By Gabriel Dike
Vice chancellors of federal and state universities have bowed to the Federal Government directive to stop the post-UTME/screening tests and payment of administrative charges by candidates seeking admissions for the 2016/2017 academic session.
The vice chancellors decided to obey the government directive after a meeting with the representative of the Ministry of Education. They met with government officials a day after the education minister reinstated government’s position on the ban on post-UTME/screening test.
The universities helmsmen threw in the towel after meeting with the education ministry and Joint Admissions and Matriculation Board (JAMB) officials on June 28 and 29.
A source at the education ministry said universities that had conducted the test were reluctant to refund the money while others were working out modalities to pay back the candidates.
Daily Sun gathered that the vice chancellors attended the meeting prepared to defend their stand, but were disappointed when the minister told them that scrapping of the post-UTME was final.
A source at the meeting said the minister told the vice chancellors in clear terms to cancel the screening test while those who had conducted the exercise were instructed to refund the money to the respective applicants.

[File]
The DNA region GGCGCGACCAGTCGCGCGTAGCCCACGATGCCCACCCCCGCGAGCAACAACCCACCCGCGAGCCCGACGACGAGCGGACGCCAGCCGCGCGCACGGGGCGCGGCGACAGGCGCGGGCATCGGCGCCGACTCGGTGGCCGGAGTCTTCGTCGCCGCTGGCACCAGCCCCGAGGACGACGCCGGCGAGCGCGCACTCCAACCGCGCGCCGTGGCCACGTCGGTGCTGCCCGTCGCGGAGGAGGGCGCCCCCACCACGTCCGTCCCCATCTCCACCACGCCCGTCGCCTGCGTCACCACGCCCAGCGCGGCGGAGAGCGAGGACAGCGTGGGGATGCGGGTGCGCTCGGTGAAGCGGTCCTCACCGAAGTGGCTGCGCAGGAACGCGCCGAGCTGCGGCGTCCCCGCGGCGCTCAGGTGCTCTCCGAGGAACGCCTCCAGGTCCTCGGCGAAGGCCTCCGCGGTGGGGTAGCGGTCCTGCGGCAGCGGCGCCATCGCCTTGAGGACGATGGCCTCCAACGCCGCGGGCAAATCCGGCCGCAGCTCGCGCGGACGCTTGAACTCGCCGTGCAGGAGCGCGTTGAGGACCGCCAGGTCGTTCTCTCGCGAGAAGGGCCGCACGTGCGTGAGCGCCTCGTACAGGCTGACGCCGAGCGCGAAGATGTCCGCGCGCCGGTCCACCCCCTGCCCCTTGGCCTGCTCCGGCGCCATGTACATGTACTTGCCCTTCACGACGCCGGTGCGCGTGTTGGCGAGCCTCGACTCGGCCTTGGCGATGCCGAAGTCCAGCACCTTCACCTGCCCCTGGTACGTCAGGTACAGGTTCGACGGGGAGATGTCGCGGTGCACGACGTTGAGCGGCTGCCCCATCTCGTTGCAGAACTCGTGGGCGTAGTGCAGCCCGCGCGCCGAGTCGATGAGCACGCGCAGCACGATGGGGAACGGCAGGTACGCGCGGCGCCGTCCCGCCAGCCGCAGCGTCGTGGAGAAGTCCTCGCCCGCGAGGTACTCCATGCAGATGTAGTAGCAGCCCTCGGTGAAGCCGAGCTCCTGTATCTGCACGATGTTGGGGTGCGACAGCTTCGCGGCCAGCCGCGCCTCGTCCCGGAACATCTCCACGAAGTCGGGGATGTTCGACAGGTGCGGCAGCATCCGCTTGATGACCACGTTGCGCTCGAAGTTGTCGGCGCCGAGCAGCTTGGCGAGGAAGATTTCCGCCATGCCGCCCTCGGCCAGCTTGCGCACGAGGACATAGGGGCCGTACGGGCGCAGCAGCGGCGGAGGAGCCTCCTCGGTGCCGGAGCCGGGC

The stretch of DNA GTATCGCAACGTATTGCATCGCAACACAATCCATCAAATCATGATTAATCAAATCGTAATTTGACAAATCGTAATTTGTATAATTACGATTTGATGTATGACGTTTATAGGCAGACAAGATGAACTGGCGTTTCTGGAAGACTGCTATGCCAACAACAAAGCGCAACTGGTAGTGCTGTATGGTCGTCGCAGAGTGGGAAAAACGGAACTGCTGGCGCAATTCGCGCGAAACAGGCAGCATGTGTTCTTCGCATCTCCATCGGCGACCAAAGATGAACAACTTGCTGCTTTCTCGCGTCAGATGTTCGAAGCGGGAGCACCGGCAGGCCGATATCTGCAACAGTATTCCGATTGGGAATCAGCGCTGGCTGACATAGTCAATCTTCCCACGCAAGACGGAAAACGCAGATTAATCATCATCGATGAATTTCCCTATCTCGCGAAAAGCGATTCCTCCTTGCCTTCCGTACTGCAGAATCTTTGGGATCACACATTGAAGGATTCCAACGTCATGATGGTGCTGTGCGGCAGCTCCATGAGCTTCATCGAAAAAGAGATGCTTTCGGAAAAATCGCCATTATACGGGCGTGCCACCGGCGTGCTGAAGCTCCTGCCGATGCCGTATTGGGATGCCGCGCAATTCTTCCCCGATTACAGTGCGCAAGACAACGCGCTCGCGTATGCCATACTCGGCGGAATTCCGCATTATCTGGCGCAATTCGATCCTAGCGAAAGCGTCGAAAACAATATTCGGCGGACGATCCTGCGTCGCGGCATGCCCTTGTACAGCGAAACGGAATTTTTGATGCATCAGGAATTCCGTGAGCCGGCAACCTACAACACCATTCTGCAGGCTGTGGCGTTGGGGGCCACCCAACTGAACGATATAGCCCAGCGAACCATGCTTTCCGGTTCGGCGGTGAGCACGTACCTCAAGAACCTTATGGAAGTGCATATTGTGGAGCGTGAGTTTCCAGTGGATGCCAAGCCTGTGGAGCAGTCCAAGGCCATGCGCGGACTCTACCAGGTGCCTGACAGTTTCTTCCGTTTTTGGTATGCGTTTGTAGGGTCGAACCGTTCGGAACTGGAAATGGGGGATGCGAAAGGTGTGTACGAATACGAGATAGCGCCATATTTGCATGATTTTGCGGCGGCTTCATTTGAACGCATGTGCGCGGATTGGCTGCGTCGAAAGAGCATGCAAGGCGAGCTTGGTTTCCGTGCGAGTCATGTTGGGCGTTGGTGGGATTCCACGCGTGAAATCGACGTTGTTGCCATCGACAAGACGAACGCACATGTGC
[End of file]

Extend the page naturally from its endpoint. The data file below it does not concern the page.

In line with the Federal Government’s directive, the vice chancellors directed the postponement of the screening test while those that had started the exercise suspended it.
Meanwhile, management of University of Benin (UNIBEN), on its website, informed prospective applicants that the on-going screening test had been cancelled in line with the Federal Government’s directive.
Public Relations Officer of UNIBEN, Mr. Michael Osasuyi confirmed that the university management had complied with the government directive, adding that refund would be made to candidates.
On the website of the Federal University of Petroleum Resources, Effurun (FUPRE), candidates were informed that the 2016/2017 admission screening exercise had been suspended, but the institution was silent on what becomes of applicants who had paid for the test.
The Lagos State University’s (LASU) Acting Head of the Centre for Information, Press and Public Relations (CIPPR), Mr. Martins Adekola disclosed that the university’s management would soon meet over the screening test to take a position on the directive.
University of Port Harcourt (UNIPORT) on its website said the 2016/2017 admission screening exercise has been postponed and did not give further details.
Investigations by Daily Sun revealed that some private universities are requesting prospective students to pay for the admission exercise through the banks but remained silent on screening test.
Deputy Director of Press and Public Relations of the Ministry of Education, Abuja, Mr. Ben BemGoong, confirmed the minister met last Tuesday with the Committee of Vice Chancellor (CVC), saying it was expected that each university management would implement the government’s directive.